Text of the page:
This also gave rise to community-driven vigilante groups in white and Indian suburbs, such as in Phoenix north of Durban, where at least 20 black passers-by were allegedly killed and appalling assaults were replayed on social media. The law must do its job and ensure they are brought to justice. Flaunting their horrific actions on social media was daft and did little to help. There should be little trouble bringing these callous idiots to justice. The rule of law demands it.

If, as espoused by many, the rule follows from the idea that truth, and therefore law, is based upon fundamental principles which can be discovered, but which cannot be created through an act of will, then one cannot support the call for a conditional amnesty for looters based on values of reconciliation, restoration and ubuntu/botho. 

South Africa has a poor history with restorative justice and amnesty, from apartheid to democracy. According to South African History Online, 73 anti-apartheid activists died in detention between 1963 and 1990. But nobody has been held responsible for any of those deaths.

Ahmed Timol, who was among those, died on 27 October 1971, four days after his arrest at a police roadblock. In 2018, Joao Rodrigues, a former apartheid security branch officer, was charged with Timol’s murder. That case is still making its way through the courts. For many killed during apartheid, justice has been deferred and denied. Their loved ones wait in vain. 

The rule of law must be followed. Amnesty would undo the work of the Constitutional Court announced on 29 June 2021. Despite challenges, the courts are more than equipped to address the individual circumstances of those who break the law. Let us pray that they may continue to do their work without fear or interference. 

SACC General Secretary Bishop Malusi Mpumlwana says when one has participated in wrongdoing, one is to be encouraged to make amends and take on a new path and that this is a part of the person’s healing. But this suggests that people committing crimes in democratic South Africa have more hope of redress than those awaiting remedy for crimes committed under apartheid.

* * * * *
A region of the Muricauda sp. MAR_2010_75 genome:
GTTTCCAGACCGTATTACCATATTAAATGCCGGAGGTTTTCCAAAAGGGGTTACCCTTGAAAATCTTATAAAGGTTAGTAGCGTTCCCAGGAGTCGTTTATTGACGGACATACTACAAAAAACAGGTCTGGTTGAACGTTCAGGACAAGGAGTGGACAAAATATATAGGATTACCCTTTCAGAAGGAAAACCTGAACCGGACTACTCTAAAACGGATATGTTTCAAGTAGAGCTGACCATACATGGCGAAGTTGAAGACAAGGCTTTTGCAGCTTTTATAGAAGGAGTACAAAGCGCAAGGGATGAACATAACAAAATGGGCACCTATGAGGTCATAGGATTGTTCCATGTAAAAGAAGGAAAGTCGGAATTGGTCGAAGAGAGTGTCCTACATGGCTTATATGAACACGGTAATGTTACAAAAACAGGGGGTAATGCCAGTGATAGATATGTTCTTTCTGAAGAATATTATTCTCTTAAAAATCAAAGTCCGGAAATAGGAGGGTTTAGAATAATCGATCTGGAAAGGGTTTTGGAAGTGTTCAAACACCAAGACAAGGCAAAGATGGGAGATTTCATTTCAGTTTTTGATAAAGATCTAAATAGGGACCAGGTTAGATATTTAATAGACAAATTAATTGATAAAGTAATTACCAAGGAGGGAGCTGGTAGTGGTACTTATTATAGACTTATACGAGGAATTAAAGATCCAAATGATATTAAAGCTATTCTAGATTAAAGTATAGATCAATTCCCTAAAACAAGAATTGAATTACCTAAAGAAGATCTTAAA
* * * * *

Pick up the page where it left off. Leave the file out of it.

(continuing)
If and when there is a reopening of the Truth and Reconciliation Commission lists of victims of apartheid, which closed on 14 December 1997, it would, according to non-government organisation Khulumani, ensure that victims of apartheid’s gross violations of human rights are recognised. They would become eligible for reparation and rehabilitation and the injustice of excluding about 80,000 victims would also finally be redressed. 

The SACC should put its proposal to all South Africans, including religious leaders of all faiths, politicians, human rights activists and civil society. We ought to consider how an amnesty would work, particularly against the wrongful perception that the rule of law is broken in South Africa. 

As events have shown, we have a law enforcement triumvirate that is abysmal: a weak police force, uninspiring defence force and unintelligent intelligence, all seemingly incapable of maintaining law and order. 

But for those looters caught, while it is a tiny number proportionate to the total who participated, the judiciary must deal with such perpetrators. Calls for amnesty should not be made lightly: the looting is about stolen goods and crimes that do not necessarily warrant the prospect of restorative justice, particularly when apartheid victims and their families have not been given the same treatment for crimes far worse against them or loved ones.